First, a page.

Arthur Laffer further emphasized the relevance of the curve in corporate taxation while saying “historical evidence and macroeconomic modelling suggest that in the case of corporate income taxes this may not just be possible, but even likely” (Laffer et al., 2012).
Subsequent to the conceptualization of the Laffer curve, several studies have investigated the relevance of the curve in understanding many economic phenomena. The concept has been employed, for instance, in understanding the optimal level of public debts (Tatu, 2014; Tsuchiya, 2016) and determining the relationship between debt and growth (Ehrhart et al., 2014; Megersa, 2015; Fedeli, 2017). Most relevant here are the studies that used the concept in its original domain in determining the appropriate tax rate that maximises tax revenues. Some studies have also investigated the impact of such reduction in tax rates on other macroeconomic variables like employment, workers’ income and productivity. Some of these studies are discussed in the next section.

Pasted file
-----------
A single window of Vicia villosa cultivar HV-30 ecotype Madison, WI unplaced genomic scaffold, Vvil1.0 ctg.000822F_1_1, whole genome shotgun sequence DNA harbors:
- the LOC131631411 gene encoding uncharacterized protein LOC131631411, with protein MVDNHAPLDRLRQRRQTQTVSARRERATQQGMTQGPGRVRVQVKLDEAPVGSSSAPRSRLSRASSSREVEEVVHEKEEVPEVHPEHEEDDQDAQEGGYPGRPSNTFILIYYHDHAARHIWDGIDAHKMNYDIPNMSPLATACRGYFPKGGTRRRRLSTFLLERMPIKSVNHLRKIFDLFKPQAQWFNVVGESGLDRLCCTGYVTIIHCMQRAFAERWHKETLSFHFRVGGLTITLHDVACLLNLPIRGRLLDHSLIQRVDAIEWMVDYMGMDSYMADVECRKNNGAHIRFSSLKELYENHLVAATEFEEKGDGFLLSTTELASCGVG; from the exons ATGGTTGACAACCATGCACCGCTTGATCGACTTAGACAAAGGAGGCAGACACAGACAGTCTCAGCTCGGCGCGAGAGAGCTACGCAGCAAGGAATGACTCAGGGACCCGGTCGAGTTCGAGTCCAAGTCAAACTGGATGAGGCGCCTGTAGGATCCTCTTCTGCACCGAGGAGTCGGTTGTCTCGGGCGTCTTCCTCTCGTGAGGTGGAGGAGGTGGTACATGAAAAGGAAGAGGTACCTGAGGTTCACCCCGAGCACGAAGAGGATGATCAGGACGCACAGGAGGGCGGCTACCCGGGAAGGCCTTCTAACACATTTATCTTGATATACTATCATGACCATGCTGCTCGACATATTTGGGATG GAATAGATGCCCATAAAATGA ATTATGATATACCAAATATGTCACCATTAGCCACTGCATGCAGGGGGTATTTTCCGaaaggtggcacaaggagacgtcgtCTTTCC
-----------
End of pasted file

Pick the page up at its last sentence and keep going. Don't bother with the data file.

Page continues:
The negative relationship between tax rate and tax revenue has been well documented in the literature. For instance, Trabandt and Uhlig (2011) compared the tax structures of the USA, the European Union (EU-14) and individual European countries using the Laffer curve. Empirical evidence was documented for the relevance of the curve in understanding the tax structure and the possibility of its usefulness in the determination of optimal level of tax rates for these countries.
Similar studies on the Organisation for Economic Co-operation and Development (OECD) countries have shown the same empirical evidence for the curve. For example, Devereux (2006) examined the average corporate tax rate and corporate tax revenue as a percentage of gross domestic product (GDP) for 40 years among 20 OECD countries. He found that corporate tax revenue as a percentage of GDP was a function of the corporate tax rates among these countries, thus lending support to the Laffer curve.